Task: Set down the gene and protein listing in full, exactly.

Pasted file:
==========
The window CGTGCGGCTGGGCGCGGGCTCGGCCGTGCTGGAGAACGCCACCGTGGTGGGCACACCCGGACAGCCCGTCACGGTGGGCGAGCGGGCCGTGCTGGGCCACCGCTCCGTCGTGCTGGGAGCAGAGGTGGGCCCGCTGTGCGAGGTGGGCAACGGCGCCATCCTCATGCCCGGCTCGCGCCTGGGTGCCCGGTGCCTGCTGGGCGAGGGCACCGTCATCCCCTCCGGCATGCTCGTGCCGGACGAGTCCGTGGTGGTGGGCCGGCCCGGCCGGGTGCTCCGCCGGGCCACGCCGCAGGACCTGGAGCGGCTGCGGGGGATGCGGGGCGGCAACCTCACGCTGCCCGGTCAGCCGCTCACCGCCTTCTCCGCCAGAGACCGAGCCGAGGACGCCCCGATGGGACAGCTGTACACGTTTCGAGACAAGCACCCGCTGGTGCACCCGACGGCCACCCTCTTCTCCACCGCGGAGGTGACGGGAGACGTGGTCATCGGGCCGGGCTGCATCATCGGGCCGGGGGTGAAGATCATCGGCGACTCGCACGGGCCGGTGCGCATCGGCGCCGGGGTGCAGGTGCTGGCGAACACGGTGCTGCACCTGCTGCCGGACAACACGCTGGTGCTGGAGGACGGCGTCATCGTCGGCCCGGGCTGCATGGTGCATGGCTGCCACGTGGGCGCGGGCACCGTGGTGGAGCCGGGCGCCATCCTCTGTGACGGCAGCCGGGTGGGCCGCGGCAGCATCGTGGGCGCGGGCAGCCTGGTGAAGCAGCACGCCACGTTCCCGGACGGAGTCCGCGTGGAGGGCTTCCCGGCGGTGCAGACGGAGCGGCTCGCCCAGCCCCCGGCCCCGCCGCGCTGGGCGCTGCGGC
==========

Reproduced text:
The window CGTGCGGCTGGGCGCGGGCTCGGCCGTGCTGGAGAACGCCACCGTGGTGGGCACACCCGGACAGCCCGTCACGGTGGGCGAGCGGGCCGTGCTGGGCCACCGCTCCGTCGTGCTGGGAGCAGAGGTGGGCCCGCTGTGCGAGGTGGGCAACGGCGCCATCCTCATGCCCGGCTCGCGCCTGGGTGCCCGGTGCCTGCTGGGCGAGGGCACCGTCATCCCCTCCGGCATGCTCGTGCCGGACGAGTCCGTGGTGGTGGGCCGGCCCGGCCGGGTGCTCCGCCGGGCCACGCCGCAGGACCTGGAGCGGCTGCGGGGGATGCGGGGCGGCAACCTCACGCTGCCCGGTCAGCCGCTCACCGCCTTCTCCGCCAGAGACCGAGCCGAGGACGCCCCGATGGGACAGCTGTACACGTTTCGAGACAAGCACCCGCTGGTGCACCCGACGGCCACCCTCTTCTCCACCGCGGAGGTGACGGGAGACGTGGTCATCGGGCCGGGCTGCATCATCGGGCCGGGGGTGAAGATCATCGGCGACTCGCACGGGCCGGTGCGCATCGGCGCCGGGGTGCAGGTGCTGGCGAACACGGTGCTGCACCTGCTGCCGGACAACACGCTGGTGCTGGAGGACGGCGTCATCGTCGGCCCGGGCTGCATGGTGCATGGCTGCCACGTGGGCGCGGGCACCGTGGTGGAGCCGGGCGCCATCCTCTGTGACGGCAGCCGGGTGGGCCGCGGCAGCATCGTGGGCGCGGGCAGCCTGGTGAAGCAGCACGCCACGTTCCCGGACGGAGTCCGCGTGGAGGGCTTCCCGGCGGTGCAGACGGAGCGGCTCGCCCAGCCCCCGGCCCCGCCGCGCTGGGCGCTGCGGC